Find the domain of \(\displaystyle{ \vec{r}(t) = \frac{t-2}{t+2}\hat{i} + \sin(t)\hat{j} + \ln(9-t^2)\hat{k} }\).


Practice 2

Find the domain of \(\vec{r}(t)=\langle\sqrt{4-t^2},e^{-3t},\ln(t+1)\rangle\).



Practice 3

Determine if any of the points \( (3,e^5, \ln(4))\), \((-1,1,0) \), \( (1/3, e^2, \ln(5)) \) lie on the curve \(\displaystyle{ \vec{r}(t) = \frac{1}{t^2-1}\hat{i} + e^t\hat{j} + [\ln(t+1)]\hat{k} }\)


Calculus of Vector Functions

Okay, so now you know what vector functions are and how to graph them (from the video above). Let's discuss calculus on vector functions. The main topics we will discuss are limits, derivatives and integrals. These are all critical topics that you need to understand when you get to vector analysis.

Limits of Vector Functions

Start with this video on limits of vector functions. This video contains great explanations and examples.

Dr Chris Tisdell - limits of vector functions [44min-37secs]

Let's try some practice problems before we go on.
Unless otherwise instructed, evaluate these limits giving your answers in exact form.

Practice 4

\(\displaystyle{\lim_{t \to 0}{ \left\langle \frac{e^t-1}{t}, \frac{\sqrt{1+t}-1}{t}, \frac{3}{1+t} \right\rangle }}\)


Practice 5

Find \(\displaystyle{\lim_{t\to4}{\vec{r}(t)}}\) for \(\vec{r}(t)=(4-t)\hat{i}+\) \( \left(\sqrt{12+t}\right)\hat{j}- \) \([\cos(\pi t/8) ]\hat{k}\)



Practice 6

Find \(\displaystyle{\lim_{t\to\infty}{\vec{r}(t)}}\) for \(\displaystyle{\vec{r}(t)=\frac{\sin(t)}{t}\hat{i}+\frac{t+1}{3t+4}\hat{j}+\frac{\ln(t^2)}{t^3}\hat{k}}\)



Practice 7

\(\displaystyle{\lim_{t\to 0}{\left(e^{-3t}\vhati+\frac{t^2}{\sin^2t}\vhatj+\cos 2t\vhatk\right)}}\)



Practice 8

\(\displaystyle{\lim_{t\to 0}{\left( e^t\vhat{i}+\frac{\sin t}{t}\vhat{j} \right) }}\)



Practice 9

\(\displaystyle{ \lim_{t\to\infty}{ \left( \frac{2}{t}\vhat{i} + \frac{t^3}{2t^3-8}\vhat{j} + e^{-t}\vhat{k} \right) } }\)



Practice 10

\(\displaystyle{ \lim_{t\to\pi/4}{ \left( \sin^2(t)\vhat{i} + \tan(t)\vhat{j} + \frac{1}{t}\vhat{k} \right) } }\)



Derivatives of Vector Functions

Derivatives of vector functions also require special techniques. This video clip shows some good examples and explains derivatives well.

Dr Chris Tisdell - derivatives of vector functions [13min-36secs]

Try your hand at these practice problems.
Unless otherwise instructed, calculate the derivative of these vector functions. If a value is given, calculate the derivative at that value also.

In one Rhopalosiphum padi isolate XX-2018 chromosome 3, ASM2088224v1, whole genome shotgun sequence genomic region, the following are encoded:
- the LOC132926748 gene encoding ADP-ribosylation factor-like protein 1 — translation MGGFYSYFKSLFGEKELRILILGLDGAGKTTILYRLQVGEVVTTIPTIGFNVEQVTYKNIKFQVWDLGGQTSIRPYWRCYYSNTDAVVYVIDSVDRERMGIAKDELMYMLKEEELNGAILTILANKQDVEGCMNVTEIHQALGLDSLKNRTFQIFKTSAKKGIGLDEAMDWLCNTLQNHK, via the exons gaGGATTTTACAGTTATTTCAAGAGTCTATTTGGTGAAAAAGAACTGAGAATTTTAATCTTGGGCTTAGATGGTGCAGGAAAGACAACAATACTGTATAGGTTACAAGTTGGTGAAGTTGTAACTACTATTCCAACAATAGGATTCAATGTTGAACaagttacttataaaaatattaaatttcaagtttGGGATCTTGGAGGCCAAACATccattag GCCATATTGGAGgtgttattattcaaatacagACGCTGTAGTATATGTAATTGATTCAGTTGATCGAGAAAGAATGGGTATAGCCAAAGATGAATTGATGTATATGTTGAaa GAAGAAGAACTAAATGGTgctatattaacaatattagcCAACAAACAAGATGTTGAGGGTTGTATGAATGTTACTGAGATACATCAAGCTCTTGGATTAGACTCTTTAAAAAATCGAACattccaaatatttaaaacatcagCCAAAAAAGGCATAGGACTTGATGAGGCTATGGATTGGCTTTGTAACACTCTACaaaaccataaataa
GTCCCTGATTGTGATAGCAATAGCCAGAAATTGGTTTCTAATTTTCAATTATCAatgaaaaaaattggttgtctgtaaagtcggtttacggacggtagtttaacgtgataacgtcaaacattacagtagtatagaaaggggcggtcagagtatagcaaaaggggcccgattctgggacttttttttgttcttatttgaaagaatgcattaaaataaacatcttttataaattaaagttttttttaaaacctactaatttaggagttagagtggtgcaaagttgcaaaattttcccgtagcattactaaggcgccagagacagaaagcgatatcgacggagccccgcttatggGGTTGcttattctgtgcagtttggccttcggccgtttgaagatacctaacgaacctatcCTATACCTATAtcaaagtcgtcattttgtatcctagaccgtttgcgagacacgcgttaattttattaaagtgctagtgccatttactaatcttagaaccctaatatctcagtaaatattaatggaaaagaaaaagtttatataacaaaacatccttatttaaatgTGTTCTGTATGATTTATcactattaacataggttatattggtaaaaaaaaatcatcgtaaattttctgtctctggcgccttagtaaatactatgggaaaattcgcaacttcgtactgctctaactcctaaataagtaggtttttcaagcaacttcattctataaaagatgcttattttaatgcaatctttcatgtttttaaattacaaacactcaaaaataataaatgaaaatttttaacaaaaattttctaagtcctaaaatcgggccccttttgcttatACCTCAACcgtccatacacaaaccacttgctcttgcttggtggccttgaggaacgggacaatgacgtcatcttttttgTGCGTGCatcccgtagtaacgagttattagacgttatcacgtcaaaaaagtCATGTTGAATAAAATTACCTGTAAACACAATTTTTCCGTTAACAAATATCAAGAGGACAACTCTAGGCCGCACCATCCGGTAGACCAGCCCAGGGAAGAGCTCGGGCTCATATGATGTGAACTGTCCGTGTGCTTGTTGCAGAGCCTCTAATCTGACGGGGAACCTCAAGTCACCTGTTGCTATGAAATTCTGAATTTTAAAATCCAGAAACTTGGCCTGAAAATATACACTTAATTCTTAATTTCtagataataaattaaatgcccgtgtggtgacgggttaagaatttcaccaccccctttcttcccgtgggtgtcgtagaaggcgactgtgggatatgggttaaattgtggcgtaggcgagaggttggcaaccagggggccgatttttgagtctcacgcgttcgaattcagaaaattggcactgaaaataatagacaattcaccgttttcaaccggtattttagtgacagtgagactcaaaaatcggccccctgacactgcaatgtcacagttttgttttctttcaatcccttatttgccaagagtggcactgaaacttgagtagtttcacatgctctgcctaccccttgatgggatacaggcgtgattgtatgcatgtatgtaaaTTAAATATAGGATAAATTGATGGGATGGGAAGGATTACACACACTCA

Practice 11

\(\displaystyle{\vec{r}(t)=[\cos(\pi t)]\hat{i}+\left[\frac{e^t}{t^2}\right]\hat{j}+4t^3\hat{k}}\)



Practice 12




Practice 13

\(\vec{r}(t) = \langle t\sin t,t^2,t\cos 2t\rangle\)



Practice 14

\(\displaystyle{\vec{r}(t)=\frac{5}{t^2}\vhat{i}-4\sqrt{t}\vhat{j}}\),   \(t=1\)



Practice 15

\(\vec{r}(t)=3\cos(t)\vhat{i}+2\sin(t)\vhat{j}-t^2\vhat{k}\),   \(t=\pi/2\)



Practice 16

\(\vec{r}(t)=3\tan(7t)\vhat{i}+\sin^2(t)\vhat{j}-4\ln t\vhat{k}\)



Integrals of Vector Functions

Integrals of vector functions also use special techniques. Here is another video clip that should help you a lot.

Dr Chris Tisdell - integrals of vector functions [6min-57secs]

To put this all together, here is a full lecture on derivatives and integrals of vector functions.

Prof Leonard - Calculus 3 Lecture 12.2: Derivatives and Integrals of Vector Functions [2hrs-42mins-18secs]

Before you go on, try these practice problems.
Unless otherwise instructed, evaluate these integrals.

Practice 17

\(\displaystyle{\int_{0}^{\pi/2}{\vec{r}(t)~dt}}\) for \(\vec{r}(t)=[3\sin^2t\cos t]\,\hat{i}+\) \([3\sin t\cos^2t]\,\hat{j}+\) \([2\sin t\cos t]\,\hat{k}\)



Practice 18

\(\displaystyle{ \int{\frac{5}{t^2}\vhat{i} - 4\sqrt{t}\vhat{j}~dt} }\)



Practice 19




Smooth Vector Functions

For many of our calculations with vector functions, we will require that the vector function be smooth. A smooth vector function is one where the derivative is continuous and where the derivative is not equal to zero. This is comparable to what you already know from basic continuity where a graph is continuous and does not contain any sharp corners. Here is a good video clip explaining this in more detail.

MIP4U - Determining Where a Space Curve is Smooth from a Vector Valued Function [1min-35secs]

Okay, so you are ready to work some practice problems on your own.

Practice 20

Determine the values of t where the vector function \(\vec{r}(t)=t^3\vhat{i}-t^5\vhat{j}\) is smooth.



Practice 21

Determine the values of t where the vector function \(\vec{r}(t)=(t^2e^{-t})\vhat{i}-2(t-1)^2\vhat{j}\) is smooth.